Concerning other movements, Richter tells us he wanted to convey the feeling of contemporary dance music and also the style of various pop bands of the 60's and 70's like the Beach Boys and the Beatles. Then he says he thinks the regular patterns of Vivaldi's music connect with his own brand of post-minimalism. He feels it's a natural link between Vivaldi and himself. "Even so," he continues, "it was surprisingly difficult to navigate my way through it. At every point I had to work out how much is Vivaldi and how much is me." And that is the point at issue here, isn't it? How much will a listener enjoy Richter at the expense of Vivaldi and vice versa?
In all fairness, if you keep an open mind and think of this as newly composed music rather than any kind of reinterpretation of Vivaldi, you're likely to enjoy it more. Violinist Daniel Hope takes it all very seriously, as he should, and conveys a sweet note throughout the selections. Although some listeners may feel the antique instrument he plays seems wasted on so little of Vivaldi, I wouldn't count too heavily Richter's claim that he threw out three-fourths of Vivaldi's music. The fact is, much of Vivaldi remains, though some of it repetitiously, and Hope plays it assuredly and sympathetically.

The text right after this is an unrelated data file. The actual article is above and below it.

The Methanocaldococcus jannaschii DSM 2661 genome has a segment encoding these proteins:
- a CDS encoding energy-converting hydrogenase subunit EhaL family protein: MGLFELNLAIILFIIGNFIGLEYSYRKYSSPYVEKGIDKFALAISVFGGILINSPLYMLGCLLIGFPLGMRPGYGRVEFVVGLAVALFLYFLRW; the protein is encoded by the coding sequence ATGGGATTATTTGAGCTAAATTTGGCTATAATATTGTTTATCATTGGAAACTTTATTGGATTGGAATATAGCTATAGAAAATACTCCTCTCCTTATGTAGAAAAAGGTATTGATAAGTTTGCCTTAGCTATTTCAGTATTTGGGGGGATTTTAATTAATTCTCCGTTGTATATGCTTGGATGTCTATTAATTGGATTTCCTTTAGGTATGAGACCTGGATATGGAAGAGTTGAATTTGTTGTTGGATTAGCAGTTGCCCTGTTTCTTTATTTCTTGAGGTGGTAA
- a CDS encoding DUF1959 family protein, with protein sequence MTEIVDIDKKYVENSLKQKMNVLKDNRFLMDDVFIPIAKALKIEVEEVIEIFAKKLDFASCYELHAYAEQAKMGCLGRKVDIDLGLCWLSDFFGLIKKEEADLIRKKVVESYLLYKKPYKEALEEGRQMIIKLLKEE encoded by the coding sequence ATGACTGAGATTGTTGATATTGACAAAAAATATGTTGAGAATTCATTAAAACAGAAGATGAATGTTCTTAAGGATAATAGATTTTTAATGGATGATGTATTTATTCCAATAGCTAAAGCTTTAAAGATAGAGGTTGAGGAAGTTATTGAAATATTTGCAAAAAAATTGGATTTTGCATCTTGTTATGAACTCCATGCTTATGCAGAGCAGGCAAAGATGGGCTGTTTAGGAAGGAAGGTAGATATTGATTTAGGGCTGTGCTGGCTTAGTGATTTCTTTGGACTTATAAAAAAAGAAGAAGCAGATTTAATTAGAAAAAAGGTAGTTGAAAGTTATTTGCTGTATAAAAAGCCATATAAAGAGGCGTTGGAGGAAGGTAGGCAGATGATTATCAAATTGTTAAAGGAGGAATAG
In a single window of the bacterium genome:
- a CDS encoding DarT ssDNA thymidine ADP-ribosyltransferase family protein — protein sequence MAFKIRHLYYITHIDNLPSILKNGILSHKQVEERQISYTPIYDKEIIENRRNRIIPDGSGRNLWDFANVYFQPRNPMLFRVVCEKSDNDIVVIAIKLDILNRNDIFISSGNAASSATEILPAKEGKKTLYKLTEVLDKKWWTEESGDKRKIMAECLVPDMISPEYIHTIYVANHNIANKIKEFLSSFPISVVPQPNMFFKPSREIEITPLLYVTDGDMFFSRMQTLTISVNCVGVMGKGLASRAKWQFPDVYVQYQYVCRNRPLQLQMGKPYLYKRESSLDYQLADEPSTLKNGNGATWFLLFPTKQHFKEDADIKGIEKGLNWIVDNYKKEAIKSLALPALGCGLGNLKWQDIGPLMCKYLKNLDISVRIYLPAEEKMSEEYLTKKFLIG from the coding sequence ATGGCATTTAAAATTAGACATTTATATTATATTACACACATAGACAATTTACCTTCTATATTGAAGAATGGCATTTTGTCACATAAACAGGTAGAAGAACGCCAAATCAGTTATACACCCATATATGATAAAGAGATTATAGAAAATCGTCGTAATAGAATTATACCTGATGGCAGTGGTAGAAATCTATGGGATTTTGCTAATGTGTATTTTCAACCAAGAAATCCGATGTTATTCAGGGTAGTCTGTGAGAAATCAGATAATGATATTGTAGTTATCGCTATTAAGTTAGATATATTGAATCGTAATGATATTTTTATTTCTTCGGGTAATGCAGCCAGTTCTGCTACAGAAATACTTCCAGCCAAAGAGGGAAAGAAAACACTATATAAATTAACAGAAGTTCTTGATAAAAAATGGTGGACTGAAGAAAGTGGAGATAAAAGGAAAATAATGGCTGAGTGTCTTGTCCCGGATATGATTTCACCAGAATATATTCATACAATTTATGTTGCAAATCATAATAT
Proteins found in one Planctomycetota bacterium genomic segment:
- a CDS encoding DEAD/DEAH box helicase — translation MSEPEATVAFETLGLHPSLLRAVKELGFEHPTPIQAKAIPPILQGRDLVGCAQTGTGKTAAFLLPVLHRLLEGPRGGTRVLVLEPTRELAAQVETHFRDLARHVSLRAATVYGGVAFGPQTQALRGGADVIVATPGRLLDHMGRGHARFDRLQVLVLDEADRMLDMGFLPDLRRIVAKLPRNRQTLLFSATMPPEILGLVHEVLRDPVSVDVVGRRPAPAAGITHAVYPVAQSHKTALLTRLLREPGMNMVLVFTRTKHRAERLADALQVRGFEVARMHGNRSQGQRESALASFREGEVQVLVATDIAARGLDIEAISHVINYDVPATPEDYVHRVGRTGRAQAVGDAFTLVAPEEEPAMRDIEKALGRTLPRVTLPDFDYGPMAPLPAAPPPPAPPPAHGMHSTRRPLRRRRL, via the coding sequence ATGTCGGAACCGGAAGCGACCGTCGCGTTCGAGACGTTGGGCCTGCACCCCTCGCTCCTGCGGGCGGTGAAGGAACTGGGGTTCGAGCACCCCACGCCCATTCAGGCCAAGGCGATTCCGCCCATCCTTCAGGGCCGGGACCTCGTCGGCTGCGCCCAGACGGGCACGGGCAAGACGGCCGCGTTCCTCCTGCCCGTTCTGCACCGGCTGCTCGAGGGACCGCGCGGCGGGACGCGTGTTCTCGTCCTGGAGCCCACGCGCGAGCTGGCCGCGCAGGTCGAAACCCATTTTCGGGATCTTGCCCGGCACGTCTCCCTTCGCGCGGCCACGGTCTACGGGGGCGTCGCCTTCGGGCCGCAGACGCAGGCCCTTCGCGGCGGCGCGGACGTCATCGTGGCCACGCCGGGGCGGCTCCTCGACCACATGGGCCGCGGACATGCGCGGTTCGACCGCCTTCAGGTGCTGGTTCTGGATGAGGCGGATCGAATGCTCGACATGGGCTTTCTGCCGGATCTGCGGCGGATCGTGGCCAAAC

Disregarding the Moog, which doesn't play as big a part in the proceedings as you might expect, this is essentially an old-fashioned reading of Vivaldi, the slow movements taken at fairly slow, steady speeds, with large doses of soft sentimentality along the way, and the fast movements taken at lively, spirited tempos. Whether the performances capture all the vivid color of Vivaldi's tone pictures is still open to question, but there's no denying the arrangements and performances of the works are unique and worth a listen.